Queer as Folk Season 1 DVD

Starring: Michelle Clunie, Thea Gill, Sharon Gless, Gale Harold, Randy Harrison, Scott Lowell, Peter Paige, Hal Sparks, Jack Wetherhall, and Chris Cooper.

Synopsis

Justin and Brian, Queer as Folk

Season 1 of Queer as Folk highlighted these storylines:

  • Brian and Justin meeting. And Justin refusing to go away.
  • Melanie and Lindsay dealing with new parenthood, and the added strain of Brian being the biological father.
  • Justin’s troubles at home and at school after he comes out.
  • Ted forever being drawn to the young and cute who generally don’t reciprocate. Except for Blake. Which just leads to other problems.
  • Michael eventually moving beyond his unrequited feelings for Brian and into a relationship with an older (but gorgeous) man, Dr. David.
  • Michael’s struggles with being closeted at work.
  • Emmett’s AIDS scare and its aftermath.
  • Brian’s troubled relationship with his father.

Comment

“The thing you have to know is, it’s all about sex.”

Michael

Not only is the above the first line of the series, it’s also kind of true. This is not a sanitized Will and Grace sort of portrayal, in which the gay characters talk about sex all the time but are never seen to be having any. Nor are these all fine, upstanding individuals. They smoke. They take drugs. They get drunk. They have casual sex. They aren’t (all) committed to their jobs. They hurt each other. They behave badly.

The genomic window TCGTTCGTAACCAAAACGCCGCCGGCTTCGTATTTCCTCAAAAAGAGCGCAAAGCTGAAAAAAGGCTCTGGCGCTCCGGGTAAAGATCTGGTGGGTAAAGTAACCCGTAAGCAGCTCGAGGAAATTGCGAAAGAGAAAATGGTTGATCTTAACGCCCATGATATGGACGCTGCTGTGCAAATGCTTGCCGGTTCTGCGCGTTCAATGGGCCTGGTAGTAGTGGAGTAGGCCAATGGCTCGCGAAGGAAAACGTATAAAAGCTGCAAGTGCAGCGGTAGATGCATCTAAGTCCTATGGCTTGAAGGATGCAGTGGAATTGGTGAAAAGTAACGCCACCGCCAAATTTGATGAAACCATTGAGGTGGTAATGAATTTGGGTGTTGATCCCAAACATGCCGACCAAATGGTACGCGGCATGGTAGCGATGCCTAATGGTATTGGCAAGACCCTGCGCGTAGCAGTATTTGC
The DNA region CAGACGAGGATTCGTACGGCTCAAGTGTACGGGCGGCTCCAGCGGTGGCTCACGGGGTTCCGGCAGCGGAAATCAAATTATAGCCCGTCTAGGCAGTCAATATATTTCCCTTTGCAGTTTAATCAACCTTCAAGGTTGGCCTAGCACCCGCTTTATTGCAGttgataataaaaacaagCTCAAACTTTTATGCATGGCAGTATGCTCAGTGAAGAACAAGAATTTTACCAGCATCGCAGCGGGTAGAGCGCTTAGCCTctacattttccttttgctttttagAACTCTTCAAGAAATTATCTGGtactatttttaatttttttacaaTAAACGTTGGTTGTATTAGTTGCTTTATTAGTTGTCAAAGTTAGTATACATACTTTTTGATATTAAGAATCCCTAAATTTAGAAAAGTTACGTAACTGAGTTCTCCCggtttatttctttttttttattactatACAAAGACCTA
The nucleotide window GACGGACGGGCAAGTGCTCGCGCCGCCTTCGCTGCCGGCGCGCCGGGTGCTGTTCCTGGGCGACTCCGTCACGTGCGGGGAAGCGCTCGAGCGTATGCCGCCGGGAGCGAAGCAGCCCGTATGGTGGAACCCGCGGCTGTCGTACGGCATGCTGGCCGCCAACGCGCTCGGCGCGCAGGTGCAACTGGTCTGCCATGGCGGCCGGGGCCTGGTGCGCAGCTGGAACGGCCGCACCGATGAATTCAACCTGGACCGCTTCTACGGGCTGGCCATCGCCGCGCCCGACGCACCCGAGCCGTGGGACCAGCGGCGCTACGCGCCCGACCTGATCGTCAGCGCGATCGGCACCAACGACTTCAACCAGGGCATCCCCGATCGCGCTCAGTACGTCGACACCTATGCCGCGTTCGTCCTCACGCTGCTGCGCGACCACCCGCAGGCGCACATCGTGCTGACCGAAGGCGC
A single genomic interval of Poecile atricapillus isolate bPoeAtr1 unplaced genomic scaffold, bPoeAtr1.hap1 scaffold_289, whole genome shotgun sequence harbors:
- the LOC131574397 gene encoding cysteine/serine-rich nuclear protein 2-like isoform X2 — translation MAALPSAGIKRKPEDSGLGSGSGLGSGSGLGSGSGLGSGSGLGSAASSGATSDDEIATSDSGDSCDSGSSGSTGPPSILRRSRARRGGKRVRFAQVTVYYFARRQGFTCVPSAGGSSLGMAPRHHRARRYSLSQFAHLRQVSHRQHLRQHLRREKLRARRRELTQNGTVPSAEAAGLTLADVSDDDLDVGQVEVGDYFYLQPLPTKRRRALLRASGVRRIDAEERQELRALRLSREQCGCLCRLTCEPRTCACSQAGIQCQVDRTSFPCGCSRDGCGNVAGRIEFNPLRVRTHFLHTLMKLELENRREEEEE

But the thing is, I kind of love every one of them anyway. Not in every scene, not all the time, but this is the only show I can think of where there isn’t one character that I wish would just go away. That’s the one thing that makes this show special and worthwhile.

Well, that, plus all the hot sex.

…which, it has to be added, will not be to everyone’s taste. (Personally, I got serious heebie-jeebies from the leather episode.) But it is relevant to the plot and character development, and you do have to recognize the creative ways in which those scenes are filmed: the swirling, zooming camera work to illustrate the moments of attraction and release; the pulsing techno music during the “action” sequences; the slow build-up in the way the scenes are framed, teasing you with glimpses, then gradually showing more and more…

Umm. Anyway. Let’s talk about the plot and the pacing, because that’s where this show runs into its biggest difficulties. Cases in point: